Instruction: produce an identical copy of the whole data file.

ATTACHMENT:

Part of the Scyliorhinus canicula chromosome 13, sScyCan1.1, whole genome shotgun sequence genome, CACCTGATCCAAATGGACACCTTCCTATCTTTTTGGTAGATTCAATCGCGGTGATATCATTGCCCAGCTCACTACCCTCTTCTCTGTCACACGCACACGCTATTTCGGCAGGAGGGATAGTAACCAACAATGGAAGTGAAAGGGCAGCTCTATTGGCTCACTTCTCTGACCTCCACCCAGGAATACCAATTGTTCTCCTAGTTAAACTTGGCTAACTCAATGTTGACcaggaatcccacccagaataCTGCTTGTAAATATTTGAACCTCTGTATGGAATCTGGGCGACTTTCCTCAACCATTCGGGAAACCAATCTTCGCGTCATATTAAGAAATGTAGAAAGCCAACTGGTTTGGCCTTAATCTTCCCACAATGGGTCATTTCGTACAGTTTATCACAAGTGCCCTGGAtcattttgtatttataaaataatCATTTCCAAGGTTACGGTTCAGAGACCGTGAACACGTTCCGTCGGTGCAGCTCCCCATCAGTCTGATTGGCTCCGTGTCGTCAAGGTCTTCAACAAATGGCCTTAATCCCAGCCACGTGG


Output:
Part of the Scyliorhinus canicula chromosome 13, sScyCan1.1, whole genome shotgun sequence genome, CACCTGATCCAAATGGACACCTTCCTATCTTTTTGGTAGATTCAATCGCGGTGATATCATTGCCCAGCTCACTACCCTCTTCTCTGTCACACGCACACGCTATTTCGGCAGGAGGGATAGTAACCAACAATGGAAGTGAAAGGGCAGCTCTATTGGCTCACTTCTCTGACCTCCACCCAGGAATACCAATTGTTCTCCTAGTTAAACTTGGCTAACTCAATGTTGACcaggaatcccacccagaataCTGCTTGTAAATATTTGAACCTCTGTATGGAATCTGGGCGACTTTCCTCAACCATTCGGGAAACCAATCTTCGCGTCATATTAAGAAATGTAGAAAGCCAACTGGTTTGGCCTTAATCTTCCCACAATGGGTCATTTCGTACAGTTTATCACAAGTGCCCTGGAtcattttgtatttataaaataatCATTTCCAAGGTTACGGTTCAGAGACCGTGAACACGTTCCGTCGGTGCAGCTCCCCATCAGTCTGATTGGCTCCGTGTCGTCAAGGTCTTCAACAAATGGCCTTAATCCCAGCCACGTGG